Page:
How atomic bombs made it possible for scientists to carbon date whale sharks

Researchers measured carbon-14 levels in the growth rings of two long-dead whale sharks.

Scientists have for the first time calculated the true age of whale sharks, with the help of a radiocarbon that was formed in the atmosphere during the atomic bomb tests in the 1950s.

The findings, published in the journal Frontiers in Marine Science, appear to back theories that these species, which are classified as endangered, have long life spans.

Dr Mark Meekan, from the Australian Institute of Marine Science in Perth, Western Australia, and one of the study authors, said: “Earlier modelling studies have suggested that the largest whale sharks may live as long as 100 years.

“However, although our understanding of the movements, behaviour, connectivity and distribution of whale sharks have improved dramatically over the last 10 years, basic life history traits such as age, longevity and mortality remain largely unknown.

“Our study shows that adult sharks can indeed attain great age and that long lifespans are probably a feature of the species.

“Now we have another piece of the jigsaw added.”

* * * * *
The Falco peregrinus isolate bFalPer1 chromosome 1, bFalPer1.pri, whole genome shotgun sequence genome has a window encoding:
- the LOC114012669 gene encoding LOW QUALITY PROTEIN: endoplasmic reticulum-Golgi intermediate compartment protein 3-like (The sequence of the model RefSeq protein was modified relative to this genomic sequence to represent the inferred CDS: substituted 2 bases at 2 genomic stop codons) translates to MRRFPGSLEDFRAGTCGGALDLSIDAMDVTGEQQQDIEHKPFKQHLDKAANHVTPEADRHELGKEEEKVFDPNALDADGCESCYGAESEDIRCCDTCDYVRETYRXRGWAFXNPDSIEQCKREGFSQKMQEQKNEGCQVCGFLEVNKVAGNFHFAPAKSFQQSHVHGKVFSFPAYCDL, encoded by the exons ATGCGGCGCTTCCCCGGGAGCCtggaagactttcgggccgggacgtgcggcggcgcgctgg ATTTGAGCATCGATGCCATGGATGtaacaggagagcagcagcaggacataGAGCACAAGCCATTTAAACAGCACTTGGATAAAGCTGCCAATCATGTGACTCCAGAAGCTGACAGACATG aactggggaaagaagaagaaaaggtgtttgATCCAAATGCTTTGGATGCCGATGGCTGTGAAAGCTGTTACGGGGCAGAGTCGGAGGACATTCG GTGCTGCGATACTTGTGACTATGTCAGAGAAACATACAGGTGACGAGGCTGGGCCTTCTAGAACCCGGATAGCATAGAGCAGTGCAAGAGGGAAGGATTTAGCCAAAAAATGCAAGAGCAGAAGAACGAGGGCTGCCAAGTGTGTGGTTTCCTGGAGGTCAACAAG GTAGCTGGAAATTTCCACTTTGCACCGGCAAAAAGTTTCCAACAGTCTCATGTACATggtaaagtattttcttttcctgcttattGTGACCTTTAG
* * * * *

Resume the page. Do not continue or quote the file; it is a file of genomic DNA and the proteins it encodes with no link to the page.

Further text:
A whale shark vertebra
A whale shark vertebra from Pakistan, in cross section, showing 50 growth bands (Paul Fanning/UN Food and Agricultural Organisation)

Biologists have found it hard to determine the age of whale sharks because they lack bony structures called otoliths that are traditionally used to obtain information about the age of fishes.

Instead, the world’s largest fish have vertebrae that feature distinct bands, or rings, which are thought to increase in number with age, much like those seen in tree trunks.

But whether these rings formed every year or every six months has been unclear.

To find out more, an international team of researchers turned to the radioactive legacy of the nuclear arms race during the Cold War.

Mark Meekan swims with a whale shark.
Dr Mark Meekan swims with a whale shark (Rob Harcourt/Australian Institute of Marine Science)

Between 1955 and 1963, the use of atomic bombs doubled the amount of an isotope called carbon-14 in the atmosphere, which was absorbed by every living being on the planet.

Carbon-14 is a naturally occurring radioactive element used by archaeologists and historians to date ancient bones and artefacts.

The researchers measured the carbon-14 levels in the growth rings of two long-dead whale sharks stored in Pakistan and Taiwan, which helped them figure out how often the rings were created.

Analysis showed one of the specimens to be 50 years old at the time of death.

Dr Meekan added: “We found that one growth ring was definitely deposited every year.

“This is very important, because if you over or under-estimate growth rates you will inevitably end up with a management strategy that doesn’t work, and you’ll see the population crash.”

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